Flashback Friday: Windstorms

 Bethphage Mission

On these hot, dry days, here’s a Flashback Friday story that reminds us of the ferocity of nature and the determination of people who serve in spite of obstacles.

This excerpt comes from Heart of the Hill, by Robert Turnquist.  He dedicated his entire career to serving at (now Mosaic in Axtell).  The book was published in 1987 and copies are a rare find today.

“Dust and Dismay in the Dirty Thirties”

“When the occasional strong gales come with what seems almost hurricanic force, one wonders what it must have been like on the Axtell prairies in the drought years, especially in 1935, the year of unbelievable winds and veritable mountains of dust.

“Merinda Norblade and her sister-in-law, Viola Norblade, don’t have to wonder.  They lived through that experience at Bethphage where they were employed.  … Merinda told a dust storm story about the Ten-Virgin Window.  This beautiful art glass window was for many years set in the north wall of the music room which adjoined the parlor in old Home Sarepta. It was located immediately above the ornate upright piano. …


“Mrs. Nordblade explained that the wind blew with such tornadic violence that she and Viola held a large piece of board flush against the inner surface of the somber-toned masterpiece until the wind subsided somewhat, to prevent its being blown in by the force of the storm. …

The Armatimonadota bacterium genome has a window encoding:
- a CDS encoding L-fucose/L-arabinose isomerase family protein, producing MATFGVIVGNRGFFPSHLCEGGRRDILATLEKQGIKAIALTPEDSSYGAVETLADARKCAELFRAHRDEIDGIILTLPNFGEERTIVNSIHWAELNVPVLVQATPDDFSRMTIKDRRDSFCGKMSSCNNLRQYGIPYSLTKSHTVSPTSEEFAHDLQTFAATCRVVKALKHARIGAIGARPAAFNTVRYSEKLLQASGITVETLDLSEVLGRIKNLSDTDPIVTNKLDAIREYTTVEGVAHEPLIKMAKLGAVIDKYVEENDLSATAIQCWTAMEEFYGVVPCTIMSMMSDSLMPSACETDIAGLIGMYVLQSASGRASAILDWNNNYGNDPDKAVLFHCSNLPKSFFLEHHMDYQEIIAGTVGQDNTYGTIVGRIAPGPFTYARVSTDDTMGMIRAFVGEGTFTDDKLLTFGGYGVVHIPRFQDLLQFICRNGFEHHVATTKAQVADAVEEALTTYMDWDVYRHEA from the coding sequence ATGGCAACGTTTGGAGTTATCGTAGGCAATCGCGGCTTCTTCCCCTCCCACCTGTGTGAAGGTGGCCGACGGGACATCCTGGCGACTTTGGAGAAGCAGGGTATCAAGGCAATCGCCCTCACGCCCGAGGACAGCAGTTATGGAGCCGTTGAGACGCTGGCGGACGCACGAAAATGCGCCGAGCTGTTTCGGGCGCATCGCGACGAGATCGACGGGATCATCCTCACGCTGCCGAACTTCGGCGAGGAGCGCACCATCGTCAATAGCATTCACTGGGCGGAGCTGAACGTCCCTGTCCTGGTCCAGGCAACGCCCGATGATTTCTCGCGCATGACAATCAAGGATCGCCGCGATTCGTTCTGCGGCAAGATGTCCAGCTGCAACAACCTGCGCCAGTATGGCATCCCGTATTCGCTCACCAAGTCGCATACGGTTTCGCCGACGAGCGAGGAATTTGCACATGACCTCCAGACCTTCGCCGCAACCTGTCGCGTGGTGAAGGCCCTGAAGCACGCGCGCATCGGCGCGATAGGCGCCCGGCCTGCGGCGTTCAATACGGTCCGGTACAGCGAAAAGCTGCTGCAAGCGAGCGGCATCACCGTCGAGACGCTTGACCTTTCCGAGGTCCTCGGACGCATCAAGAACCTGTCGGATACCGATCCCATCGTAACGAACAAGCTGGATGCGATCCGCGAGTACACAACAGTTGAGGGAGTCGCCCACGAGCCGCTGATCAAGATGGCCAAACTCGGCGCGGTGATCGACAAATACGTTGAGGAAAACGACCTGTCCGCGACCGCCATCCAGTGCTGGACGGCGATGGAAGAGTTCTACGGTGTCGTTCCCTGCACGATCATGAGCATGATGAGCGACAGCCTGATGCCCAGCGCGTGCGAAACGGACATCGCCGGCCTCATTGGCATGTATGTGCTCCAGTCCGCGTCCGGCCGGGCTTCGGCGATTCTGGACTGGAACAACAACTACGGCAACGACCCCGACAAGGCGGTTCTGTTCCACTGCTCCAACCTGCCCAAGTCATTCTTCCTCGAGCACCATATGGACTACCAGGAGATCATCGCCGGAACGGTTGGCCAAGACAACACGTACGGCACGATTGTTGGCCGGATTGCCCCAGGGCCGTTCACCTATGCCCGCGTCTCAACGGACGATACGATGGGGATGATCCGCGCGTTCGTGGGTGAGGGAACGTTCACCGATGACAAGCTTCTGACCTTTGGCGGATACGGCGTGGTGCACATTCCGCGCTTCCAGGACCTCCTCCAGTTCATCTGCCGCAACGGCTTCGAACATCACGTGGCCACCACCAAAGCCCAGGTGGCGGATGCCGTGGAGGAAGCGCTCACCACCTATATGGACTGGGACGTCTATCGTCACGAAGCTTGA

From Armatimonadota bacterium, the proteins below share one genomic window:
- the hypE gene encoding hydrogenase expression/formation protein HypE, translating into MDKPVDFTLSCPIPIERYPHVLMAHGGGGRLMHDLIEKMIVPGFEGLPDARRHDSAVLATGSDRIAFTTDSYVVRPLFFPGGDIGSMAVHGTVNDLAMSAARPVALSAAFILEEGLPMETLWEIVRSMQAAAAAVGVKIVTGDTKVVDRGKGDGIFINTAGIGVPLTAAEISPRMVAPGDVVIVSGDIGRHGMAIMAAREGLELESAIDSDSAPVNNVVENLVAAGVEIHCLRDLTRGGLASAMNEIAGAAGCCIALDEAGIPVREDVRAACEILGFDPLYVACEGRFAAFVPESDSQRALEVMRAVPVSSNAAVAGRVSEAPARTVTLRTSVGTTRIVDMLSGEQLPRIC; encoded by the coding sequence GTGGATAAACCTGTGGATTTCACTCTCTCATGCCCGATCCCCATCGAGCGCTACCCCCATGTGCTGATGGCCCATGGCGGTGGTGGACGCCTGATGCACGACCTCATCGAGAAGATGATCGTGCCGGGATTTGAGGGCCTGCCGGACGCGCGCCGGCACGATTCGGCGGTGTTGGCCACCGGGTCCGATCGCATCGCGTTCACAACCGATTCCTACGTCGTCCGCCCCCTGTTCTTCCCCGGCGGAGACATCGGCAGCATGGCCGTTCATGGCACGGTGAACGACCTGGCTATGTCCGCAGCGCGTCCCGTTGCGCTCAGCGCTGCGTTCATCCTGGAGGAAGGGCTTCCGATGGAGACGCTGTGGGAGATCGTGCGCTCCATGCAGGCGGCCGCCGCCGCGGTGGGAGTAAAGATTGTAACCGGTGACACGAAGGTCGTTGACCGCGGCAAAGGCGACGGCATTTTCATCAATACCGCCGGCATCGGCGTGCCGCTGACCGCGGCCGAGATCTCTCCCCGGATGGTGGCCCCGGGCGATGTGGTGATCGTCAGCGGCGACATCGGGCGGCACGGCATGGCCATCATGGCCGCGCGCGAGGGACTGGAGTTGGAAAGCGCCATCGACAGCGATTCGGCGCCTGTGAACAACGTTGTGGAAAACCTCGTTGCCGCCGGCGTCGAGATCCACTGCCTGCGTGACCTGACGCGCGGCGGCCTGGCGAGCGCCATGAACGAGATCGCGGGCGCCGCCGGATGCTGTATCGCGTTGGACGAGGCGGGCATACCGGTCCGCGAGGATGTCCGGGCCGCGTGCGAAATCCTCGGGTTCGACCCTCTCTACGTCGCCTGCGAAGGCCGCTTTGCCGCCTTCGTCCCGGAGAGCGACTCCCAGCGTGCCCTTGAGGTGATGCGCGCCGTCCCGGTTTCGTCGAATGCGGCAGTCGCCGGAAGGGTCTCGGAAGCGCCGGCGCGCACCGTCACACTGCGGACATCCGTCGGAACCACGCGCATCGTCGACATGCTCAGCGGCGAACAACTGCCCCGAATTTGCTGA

“ … (T)here has been nothing like 1935.  Probably it was Walter Boline, the ‘farm boss’ at the time, who tied a long rope, looped it carefully around each of the people who were working on the farm, and groping his way through the visually impenetrable dust, lead them home to Emmaus. …

“Sister Edna Palmblade was a native of Axtell. … She had been visiting there was one of the fiercest storms hit. … She set out for the Mission.  It is nearly half a mile from Axtell to the Mission, and the road in those days was dirt.  There is, however, a sidewalk … which extends the entire distance. … Sister Edna followed this route, but when she crossed the road to the Mission, she encountered more problems. It was simply impossible to see, even a foot ahead.  She had no alternative but to crawl on her hands and knees from the entranceway of the Mission to the front door of Sarepta. … Here hands and knees were reportedly bruised and bleeding when she finally found refuge.  Her fortitude, determination, and devotion to duty were not atypical of the Bethphage Sister.”

(Sarepta and Emmaus were the names of residential buildings at Bethphage Mission. Sarepta was home to the deaconesses who devotedly served for decades there.)





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